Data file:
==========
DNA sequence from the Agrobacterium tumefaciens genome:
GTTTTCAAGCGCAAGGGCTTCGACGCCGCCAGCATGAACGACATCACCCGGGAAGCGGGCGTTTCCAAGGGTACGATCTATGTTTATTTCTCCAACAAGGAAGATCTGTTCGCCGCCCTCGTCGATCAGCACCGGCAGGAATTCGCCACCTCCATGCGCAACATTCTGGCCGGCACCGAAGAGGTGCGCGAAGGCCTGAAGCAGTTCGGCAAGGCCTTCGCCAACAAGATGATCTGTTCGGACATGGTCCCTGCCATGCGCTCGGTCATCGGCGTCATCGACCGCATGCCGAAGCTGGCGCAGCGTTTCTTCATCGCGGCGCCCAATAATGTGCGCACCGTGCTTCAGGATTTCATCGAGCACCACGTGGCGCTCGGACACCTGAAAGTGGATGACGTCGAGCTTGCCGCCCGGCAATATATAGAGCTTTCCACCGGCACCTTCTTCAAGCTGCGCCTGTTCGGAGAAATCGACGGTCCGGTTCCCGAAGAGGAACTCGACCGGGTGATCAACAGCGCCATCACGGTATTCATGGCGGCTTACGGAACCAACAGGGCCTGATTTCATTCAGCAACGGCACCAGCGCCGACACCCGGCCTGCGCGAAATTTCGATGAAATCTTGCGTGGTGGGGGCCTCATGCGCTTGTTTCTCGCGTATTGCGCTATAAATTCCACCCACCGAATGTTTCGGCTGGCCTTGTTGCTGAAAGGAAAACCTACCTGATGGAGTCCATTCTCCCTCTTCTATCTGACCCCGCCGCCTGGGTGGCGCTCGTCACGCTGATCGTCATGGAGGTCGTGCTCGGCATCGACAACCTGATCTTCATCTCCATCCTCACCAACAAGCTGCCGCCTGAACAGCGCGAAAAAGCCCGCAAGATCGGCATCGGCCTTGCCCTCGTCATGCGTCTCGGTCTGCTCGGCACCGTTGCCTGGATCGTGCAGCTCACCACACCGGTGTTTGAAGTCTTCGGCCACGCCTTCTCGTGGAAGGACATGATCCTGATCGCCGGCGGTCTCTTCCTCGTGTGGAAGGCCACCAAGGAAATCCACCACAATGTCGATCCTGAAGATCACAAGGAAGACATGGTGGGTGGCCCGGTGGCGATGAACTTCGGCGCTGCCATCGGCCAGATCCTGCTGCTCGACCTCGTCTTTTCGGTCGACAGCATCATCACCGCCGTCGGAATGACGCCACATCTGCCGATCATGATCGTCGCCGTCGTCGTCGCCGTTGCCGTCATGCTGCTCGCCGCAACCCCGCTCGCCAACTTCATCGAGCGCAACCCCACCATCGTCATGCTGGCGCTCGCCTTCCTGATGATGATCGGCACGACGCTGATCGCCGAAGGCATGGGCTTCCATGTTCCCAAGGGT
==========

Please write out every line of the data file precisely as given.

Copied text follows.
DNA sequence from the Agrobacterium tumefaciens genome:
GTTTTCAAGCGCAAGGGCTTCGACGCCGCCAGCATGAACGACATCACCCGGGAAGCGGGCGTTTCCAAGGGTACGATCTATGTTTATTTCTCCAACAAGGAAGATCTGTTCGCCGCCCTCGTCGATCAGCACCGGCAGGAATTCGCCACCTCCATGCGCAACATTCTGGCCGGCACCGAAGAGGTGCGCGAAGGCCTGAAGCAGTTCGGCAAGGCCTTCGCCAACAAGATGATCTGTTCGGACATGGTCCCTGCCATGCGCTCGGTCATCGGCGTCATCGACCGCATGCCGAAGCTGGCGCAGCGTTTCTTCATCGCGGCGCCCAATAATGTGCGCACCGTGCTTCAGGATTTCATCGAGCACCACGTGGCGCTCGGACACCTGAAAGTGGATGACGTCGAGCTTGCCGCCCGGCAATATATAGAGCTTTCCACCGGCACCTTCTTCAAGCTGCGCCTGTTCGGAGAAATCGACGGTCCGGTTCCCGAAGAGGAACTCGACCGGGTGATCAACAGCGCCATCACGGTATTCATGGCGGCTTACGGAACCAACAGGGCCTGATTTCATTCAGCAACGGCACCAGCGCCGACACCCGGCCTGCGCGAAATTTCGATGAAATCTTGCGTGGTGGGGGCCTCATGCGCTTGTTTCTCGCGTATTGCGCTATAAATTCCACCCACCGAATGTTTCGGCTGGCCTTGTTGCTGAAAGGAAAACCTACCTGATGGAGTCCATTCTCCCTCTTCTATCTGACCCCGCCGCCTGGGTGGCGCTCGTCACGCTGATCGTCATGGAGGTCGTGCTCGGCATCGACAACCTGATCTTCATCTCCATCCTCACCAACAAGCTGCCGCCTGAACAGCGCGAAAAAGCCCGCAAGATCGGCATCGGCCTTGCCCTCGTCATGCGTCTCGGTCTGCTCGGCACCGTTGCCTGGATCGTGCAGCTCACCACACCGGTGTTTGAAGTCTTCGGCCACGCCTTCTCGTGGAAGGACATGATCCTGATCGCCGGCGGTCTCTTCCTCGTGTGGAAGGCCACCAAGGAAATCCACCACAATGTCGATCCTGAAGATCACAAGGAAGACATGGTGGGTGGCCCGGTGGCGATGAACTTCGGCGCTGCCATCGGCCAGATCCTGCTGCTCGACCTCGTCTTTTCGGTCGACAGCATCATCACCGCCGTCGGAATGACGCCACATCTGCCGATCATGATCGTCGCCGTCGTCGTCGCCGTTGCCGTCATGCTGCTCGCCGCAACCCCGCTCGCCAACTTCATCGAGCGCAACCCCACCATCGTCATGCTGGCGCTCGCCTTCCTGATGATGATCGGCACGACGCTGATCGCCGAAGGCATGGGCTTCCATGTTCCCAAGGGT